Publication

Dimensional and discrete variations on the psychosis continuum in a Dutch crowd-sourcing population sample

Wigman, J. T. W., Wardenaar, K. J., Wanders, R. B. K., Booij, S. H., Jeronimus, B. F., van der Krieke, L., Wichers, M. & de Jonge, P., May-2017, In : European Psychiatry. 42, p. 55-62 8 p.

Research output: Contribution to journalArticleAcademicpeer-review

Copy link to clipboard

Documents

  • Dimensional and discrete variations on the psychosis continuum in a Dutch crowd-sourcing population sample

    Final publisher's version, 666 KB, PDF-document

DOI

Background: Mild psychotic experiences are common in the general population. Although transient and benign in most cases, these experiences are predictive of later mental health problems for a significant minority. The goal of the present study was to perform examinations of the dimensional and discrete variations in individuals' reporting of subclinical positive and negative psychotic experiences in a unique Dutch internet-based sample from the general population.

Methods: Positive and negative subclinical psychotic experiences were measured with the Community Assessment of Psychic Experiences in 2870 individuals. First, the prevalence of these experiences and their associations with demographics, affect, psychopathology and quality of life were investigated. Next, latent class analysis was used to identify data-driven subgroups with different symptom patterns, which were subsequently compared on aforementioned variables.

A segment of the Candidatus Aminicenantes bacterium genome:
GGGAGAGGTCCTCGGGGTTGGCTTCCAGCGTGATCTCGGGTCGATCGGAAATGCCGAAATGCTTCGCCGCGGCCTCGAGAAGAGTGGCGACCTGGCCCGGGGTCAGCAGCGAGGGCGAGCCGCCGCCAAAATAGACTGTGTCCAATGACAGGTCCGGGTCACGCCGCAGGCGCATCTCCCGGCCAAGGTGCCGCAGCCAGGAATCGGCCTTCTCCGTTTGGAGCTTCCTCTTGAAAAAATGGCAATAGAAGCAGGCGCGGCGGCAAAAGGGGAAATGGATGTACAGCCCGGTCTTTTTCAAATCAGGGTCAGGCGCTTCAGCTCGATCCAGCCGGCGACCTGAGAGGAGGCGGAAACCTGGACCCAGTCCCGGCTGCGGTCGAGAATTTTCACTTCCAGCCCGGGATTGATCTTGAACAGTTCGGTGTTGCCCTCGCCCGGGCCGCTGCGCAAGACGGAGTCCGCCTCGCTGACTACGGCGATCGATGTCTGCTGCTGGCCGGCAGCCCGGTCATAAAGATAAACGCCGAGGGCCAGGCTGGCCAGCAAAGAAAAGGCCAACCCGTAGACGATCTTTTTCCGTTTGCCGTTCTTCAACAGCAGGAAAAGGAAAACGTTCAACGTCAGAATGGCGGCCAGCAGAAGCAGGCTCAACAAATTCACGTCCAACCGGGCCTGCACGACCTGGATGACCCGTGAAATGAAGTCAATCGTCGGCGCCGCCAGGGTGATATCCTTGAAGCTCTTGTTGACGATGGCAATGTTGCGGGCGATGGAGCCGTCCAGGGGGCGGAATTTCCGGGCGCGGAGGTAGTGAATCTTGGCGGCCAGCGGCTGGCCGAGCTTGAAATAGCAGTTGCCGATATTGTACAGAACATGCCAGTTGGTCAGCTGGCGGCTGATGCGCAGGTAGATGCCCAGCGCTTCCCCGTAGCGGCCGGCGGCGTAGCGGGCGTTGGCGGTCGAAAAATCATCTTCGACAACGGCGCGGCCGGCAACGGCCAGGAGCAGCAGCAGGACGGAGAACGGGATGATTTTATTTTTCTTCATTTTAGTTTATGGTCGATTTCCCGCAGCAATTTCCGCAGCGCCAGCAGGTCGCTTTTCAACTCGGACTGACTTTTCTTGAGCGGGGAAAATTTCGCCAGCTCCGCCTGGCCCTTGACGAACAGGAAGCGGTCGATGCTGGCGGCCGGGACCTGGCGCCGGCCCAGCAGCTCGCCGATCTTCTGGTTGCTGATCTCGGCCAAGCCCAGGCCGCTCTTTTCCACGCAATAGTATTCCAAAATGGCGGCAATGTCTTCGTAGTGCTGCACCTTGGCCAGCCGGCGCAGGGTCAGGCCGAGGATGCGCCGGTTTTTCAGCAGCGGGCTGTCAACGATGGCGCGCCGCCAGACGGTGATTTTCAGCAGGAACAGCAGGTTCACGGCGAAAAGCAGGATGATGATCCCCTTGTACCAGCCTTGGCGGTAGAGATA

Results: Subclinical psychotic experiences were commonly reported. Both positive and negative psychotic experiences were associated with younger age, more negative affect, anxiety and depression as well as less positive affect and poorer quality of life. Seven latent classes ('Low psychotic experiences', 'Lethargic', 'Blunted', 'Distressed', 'Paranormal', 'Distressed/grandiose' and 'Distressed/positive psychotic experiences') were identified that demonstrated both dimensional differences in the number/severity of psychotic experiences and discrete differences in the patterns of reported experiences.

Conclusion: Subclinical psychotic experiences show both dimensional severity variations and discrete symptom-pattern variations across individuals. To understand and capture all interindividual variations in subclinical psychotic experiences, their number, nature and context (co-occurrence patterns) should be considered at the same time. Only some psychotic experiences may lay on a true psychopathological psychosis continuum. (C) 2016 Elsevier Masson SAS. All rights reserved.

Original languageEnglish
Pages (from-to)55-62
Number of pages8
JournalEuropean Psychiatry
Volume42
Early online date15-Feb-2017
Publication statusPublished - May-2017

    Keywords

  • Subclinical psychotic experiences, CAPE, Psychosis continuum, CLINICAL HIGH-RISK, ULTRA-HIGH-RISK, GENERAL-POPULATION, ANXIETY DISORDERS, MAJOR DEPRESSION, MENTAL-DISORDERS, YOUNG-ADULTS, SELF-REPORT, EXPERIENCES, SYMPTOMS

View graph of relations

ID: 39838293